I thought that OpenType was a composite font format, in the sense I think you're using that term, so clearly I have much to learn.

John Hudson's picture

No, OpenType is not a composite font format; it's a discreet font format. I'm talking about things like the 'composite font representation' in ISO/IEC 14496-28:2012, i.e. a wrapper around multiple fonts that present them as if they were a single font, with metadata indicating which cmap ranges of each component font take precedence.

Each sfnt font can only contain a maximum of 65,536 glyphs (with functional limits on other tables in the font based on the same architectural restrictions). But multiple sfnt fonts could be packaged within a composite font representation to cover all of Unicode.

Accident's picture

You shouldn't be amazed. Good type design is a lot of work.

True. I think 'amazed' was a bad choice of words. Rather, I am astonished how many of the 'better' unicode-fonts have all kinds of restrictions placed on them.

And voting? Hopeless.

Could you elaborate this? Certainly, the font won't win a beautyprize, but that's not the purpose of the font.

Basically, my goals of the project are the following:
-An interesting experiment, to see how well it works to create a font together.
-Creating a font that covers all(or as much as possible) of the unicode planes, to create one font that is able to display all characters when you don't have another font that has them installed.
-Creating a simple unicode-font that can be used by anyone for any project without being restricted by any weird licensing.

I realize that one TTF/OTF has a 65.535 cap, but indeed as pointed out, using multiple fonts is a solution. Composite fonts are something I didn't know of yet, interesting.

@hrant: Do you have any source about earlier crowd type design projects? I'd love to read about them. The only thing I know of right now is the, which in fact is one of the most complete, free unicode-typefaces right now. The big problem of it is that each of its characters consists of blocks in a 16x16 grid and glyphs were made with editing the ascii representation of a glyph. This means that the font looks 'pixelated' and doesn't looks nice on any size bigger than 16px.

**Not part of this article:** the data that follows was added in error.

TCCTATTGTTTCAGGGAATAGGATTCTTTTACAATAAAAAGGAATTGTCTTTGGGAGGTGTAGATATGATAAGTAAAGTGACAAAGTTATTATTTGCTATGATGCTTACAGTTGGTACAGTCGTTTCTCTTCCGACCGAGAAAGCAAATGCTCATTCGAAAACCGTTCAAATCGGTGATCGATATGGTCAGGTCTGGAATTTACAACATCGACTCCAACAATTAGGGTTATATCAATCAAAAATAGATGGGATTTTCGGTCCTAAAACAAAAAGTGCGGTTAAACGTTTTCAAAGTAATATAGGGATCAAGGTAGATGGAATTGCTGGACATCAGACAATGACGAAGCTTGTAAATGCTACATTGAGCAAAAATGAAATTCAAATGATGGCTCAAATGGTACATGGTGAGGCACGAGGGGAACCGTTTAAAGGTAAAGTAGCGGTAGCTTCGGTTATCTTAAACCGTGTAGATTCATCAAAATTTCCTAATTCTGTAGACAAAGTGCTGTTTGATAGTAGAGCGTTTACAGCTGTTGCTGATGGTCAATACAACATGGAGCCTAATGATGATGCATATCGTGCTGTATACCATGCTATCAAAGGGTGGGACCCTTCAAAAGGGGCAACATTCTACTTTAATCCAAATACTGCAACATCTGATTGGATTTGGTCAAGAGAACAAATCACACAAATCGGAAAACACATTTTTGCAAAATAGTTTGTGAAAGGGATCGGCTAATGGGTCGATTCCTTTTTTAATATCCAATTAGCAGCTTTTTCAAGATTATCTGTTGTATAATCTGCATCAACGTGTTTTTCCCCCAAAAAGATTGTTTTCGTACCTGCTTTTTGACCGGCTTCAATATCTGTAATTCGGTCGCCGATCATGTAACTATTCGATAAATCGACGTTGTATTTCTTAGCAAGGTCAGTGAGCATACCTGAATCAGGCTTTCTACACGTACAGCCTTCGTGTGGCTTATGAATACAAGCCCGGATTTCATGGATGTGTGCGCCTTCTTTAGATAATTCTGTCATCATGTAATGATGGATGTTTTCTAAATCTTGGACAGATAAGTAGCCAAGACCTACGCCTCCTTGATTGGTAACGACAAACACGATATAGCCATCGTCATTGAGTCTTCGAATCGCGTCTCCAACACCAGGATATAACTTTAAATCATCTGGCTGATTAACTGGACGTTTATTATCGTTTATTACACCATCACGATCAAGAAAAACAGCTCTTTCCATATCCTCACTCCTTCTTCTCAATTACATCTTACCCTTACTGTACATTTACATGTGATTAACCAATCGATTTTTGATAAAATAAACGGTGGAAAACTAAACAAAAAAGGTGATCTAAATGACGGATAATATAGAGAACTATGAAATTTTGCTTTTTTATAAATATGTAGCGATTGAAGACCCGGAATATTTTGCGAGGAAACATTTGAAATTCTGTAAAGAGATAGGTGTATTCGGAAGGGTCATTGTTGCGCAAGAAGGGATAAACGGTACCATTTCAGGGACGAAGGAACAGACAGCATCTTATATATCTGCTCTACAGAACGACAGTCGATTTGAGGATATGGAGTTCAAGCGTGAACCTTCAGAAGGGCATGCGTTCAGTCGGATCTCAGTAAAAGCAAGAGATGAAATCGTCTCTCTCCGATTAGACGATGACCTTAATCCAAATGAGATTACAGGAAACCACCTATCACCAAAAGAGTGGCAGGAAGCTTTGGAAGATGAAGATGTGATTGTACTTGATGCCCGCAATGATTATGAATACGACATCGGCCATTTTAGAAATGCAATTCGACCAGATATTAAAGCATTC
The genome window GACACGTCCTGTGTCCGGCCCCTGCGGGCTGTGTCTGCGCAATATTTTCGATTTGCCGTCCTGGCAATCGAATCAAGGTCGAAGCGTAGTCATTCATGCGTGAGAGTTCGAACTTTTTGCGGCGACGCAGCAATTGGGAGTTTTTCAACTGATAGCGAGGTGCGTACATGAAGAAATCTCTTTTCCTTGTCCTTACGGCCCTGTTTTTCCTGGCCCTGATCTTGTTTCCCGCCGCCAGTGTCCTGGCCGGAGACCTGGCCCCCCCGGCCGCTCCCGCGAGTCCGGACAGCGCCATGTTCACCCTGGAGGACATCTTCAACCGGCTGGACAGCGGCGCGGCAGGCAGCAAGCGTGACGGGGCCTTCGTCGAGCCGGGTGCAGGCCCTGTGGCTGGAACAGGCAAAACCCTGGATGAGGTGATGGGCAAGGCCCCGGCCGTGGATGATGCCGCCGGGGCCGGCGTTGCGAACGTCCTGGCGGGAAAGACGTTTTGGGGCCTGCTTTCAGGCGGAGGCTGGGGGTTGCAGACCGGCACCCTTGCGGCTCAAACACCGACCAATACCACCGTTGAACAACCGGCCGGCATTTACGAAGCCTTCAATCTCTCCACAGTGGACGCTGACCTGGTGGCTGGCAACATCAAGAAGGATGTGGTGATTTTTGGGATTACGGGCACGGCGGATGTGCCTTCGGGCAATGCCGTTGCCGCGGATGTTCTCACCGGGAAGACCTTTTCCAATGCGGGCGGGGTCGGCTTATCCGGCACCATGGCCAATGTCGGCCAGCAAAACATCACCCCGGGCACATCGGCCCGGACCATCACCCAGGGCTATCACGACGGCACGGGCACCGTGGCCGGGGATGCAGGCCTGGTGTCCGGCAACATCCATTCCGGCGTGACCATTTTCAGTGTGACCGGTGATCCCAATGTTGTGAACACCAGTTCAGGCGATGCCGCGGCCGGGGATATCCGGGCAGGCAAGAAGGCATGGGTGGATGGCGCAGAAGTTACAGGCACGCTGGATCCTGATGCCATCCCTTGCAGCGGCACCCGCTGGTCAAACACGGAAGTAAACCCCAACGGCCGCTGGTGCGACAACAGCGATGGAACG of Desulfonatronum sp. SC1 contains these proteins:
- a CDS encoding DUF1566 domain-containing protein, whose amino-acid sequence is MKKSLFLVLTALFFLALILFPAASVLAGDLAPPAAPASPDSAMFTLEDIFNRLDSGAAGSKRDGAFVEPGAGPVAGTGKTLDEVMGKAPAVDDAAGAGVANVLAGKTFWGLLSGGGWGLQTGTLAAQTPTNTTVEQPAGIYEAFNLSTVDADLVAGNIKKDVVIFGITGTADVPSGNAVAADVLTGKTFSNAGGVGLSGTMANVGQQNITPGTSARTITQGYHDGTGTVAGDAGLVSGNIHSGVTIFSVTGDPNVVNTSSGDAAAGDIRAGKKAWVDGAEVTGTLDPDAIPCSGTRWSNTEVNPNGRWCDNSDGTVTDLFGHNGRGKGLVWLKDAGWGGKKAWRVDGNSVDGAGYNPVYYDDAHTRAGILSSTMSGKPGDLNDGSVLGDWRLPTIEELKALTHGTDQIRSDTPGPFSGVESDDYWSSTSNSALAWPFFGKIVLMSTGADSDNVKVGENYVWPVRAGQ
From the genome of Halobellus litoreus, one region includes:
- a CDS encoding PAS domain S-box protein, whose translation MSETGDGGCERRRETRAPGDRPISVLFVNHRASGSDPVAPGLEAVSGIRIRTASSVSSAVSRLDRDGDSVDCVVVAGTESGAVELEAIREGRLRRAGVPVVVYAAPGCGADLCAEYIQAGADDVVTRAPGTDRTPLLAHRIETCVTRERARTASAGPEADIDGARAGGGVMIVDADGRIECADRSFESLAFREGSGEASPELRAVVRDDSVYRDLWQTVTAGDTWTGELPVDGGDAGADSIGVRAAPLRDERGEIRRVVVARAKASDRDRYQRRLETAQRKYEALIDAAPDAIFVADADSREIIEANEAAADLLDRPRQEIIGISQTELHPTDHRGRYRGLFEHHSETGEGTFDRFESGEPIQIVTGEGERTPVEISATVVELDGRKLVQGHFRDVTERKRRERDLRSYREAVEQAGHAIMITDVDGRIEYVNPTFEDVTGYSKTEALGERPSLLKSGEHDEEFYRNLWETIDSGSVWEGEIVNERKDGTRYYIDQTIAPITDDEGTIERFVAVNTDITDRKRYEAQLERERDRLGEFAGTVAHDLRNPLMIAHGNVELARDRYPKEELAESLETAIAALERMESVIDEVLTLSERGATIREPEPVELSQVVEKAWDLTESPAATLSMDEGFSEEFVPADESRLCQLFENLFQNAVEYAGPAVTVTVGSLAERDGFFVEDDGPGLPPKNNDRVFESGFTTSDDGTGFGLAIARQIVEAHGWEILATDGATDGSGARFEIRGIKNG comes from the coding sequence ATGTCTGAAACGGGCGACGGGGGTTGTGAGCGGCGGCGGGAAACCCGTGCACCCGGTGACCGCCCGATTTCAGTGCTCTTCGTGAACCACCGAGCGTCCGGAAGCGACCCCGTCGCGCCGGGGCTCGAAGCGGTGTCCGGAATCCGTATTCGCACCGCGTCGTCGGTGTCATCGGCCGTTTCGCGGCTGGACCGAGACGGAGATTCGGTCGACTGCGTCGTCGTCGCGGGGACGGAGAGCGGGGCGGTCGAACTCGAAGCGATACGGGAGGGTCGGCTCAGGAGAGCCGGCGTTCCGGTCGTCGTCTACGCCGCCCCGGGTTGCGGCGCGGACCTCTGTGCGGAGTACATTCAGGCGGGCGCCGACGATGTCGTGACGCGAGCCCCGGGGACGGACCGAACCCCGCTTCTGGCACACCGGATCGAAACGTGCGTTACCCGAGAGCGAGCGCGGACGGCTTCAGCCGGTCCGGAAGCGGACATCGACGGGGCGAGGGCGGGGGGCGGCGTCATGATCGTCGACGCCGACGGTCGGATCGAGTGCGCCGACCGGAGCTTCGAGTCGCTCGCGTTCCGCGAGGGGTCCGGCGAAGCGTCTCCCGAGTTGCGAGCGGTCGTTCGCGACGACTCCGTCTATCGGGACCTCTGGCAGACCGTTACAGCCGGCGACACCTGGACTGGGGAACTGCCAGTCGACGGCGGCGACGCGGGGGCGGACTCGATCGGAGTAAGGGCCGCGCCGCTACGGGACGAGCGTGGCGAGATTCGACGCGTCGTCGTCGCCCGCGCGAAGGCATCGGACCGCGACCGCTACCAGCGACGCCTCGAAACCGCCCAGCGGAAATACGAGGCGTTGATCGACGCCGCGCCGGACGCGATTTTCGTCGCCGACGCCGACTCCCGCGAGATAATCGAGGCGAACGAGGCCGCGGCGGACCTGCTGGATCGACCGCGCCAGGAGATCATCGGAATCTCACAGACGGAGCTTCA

Have a nice day,


hrant's picture

Voting can't work because too many ideas of what's good ruin a font.

You will end with a very large number of ugly -and often incorrect- glyphs that are roaming around looking for trouble, individually or in lynch mobs.

I'll try to dig up that crowd bitmapfont project.

In the czyborra thing restricting it to a 16×16 grid is actually a pretty smart way of limiting the ugliness.


hrant's picture

OK, I found it. It was actually an official Typophile project which ran ten years ago, called "Smaller Picture".

And here's some partly decent commentary:;sid=2002/9/21/13257/5648


Nick Cooke's picture

Design by committee always results in a (usually bad) compromise.

Nick Shinn's picture

A student I was at art school with made films by picking up scraps from the editing room floor and splicing them together randomly. You could get a similar effect by tipping many type trays (same size, different typefaces) on the composing room floor and then sorting them all into one tray; similar to the OP’s suggestion, then taking one glyph from each section of the tray, to represent the composite font. Floor-sourced.

With or without voting, the effect is random, because the process does not address the fact that type is a system where the parts are supposed to work together.

It would be a Frankenfont.

hrant's picture

tipping many type trays (same size, different typefaces) on the composing room floor

But that damages the sorts (furthermore causing them not to fit together any more). I know because I once pied a galley of a full specimen. :-/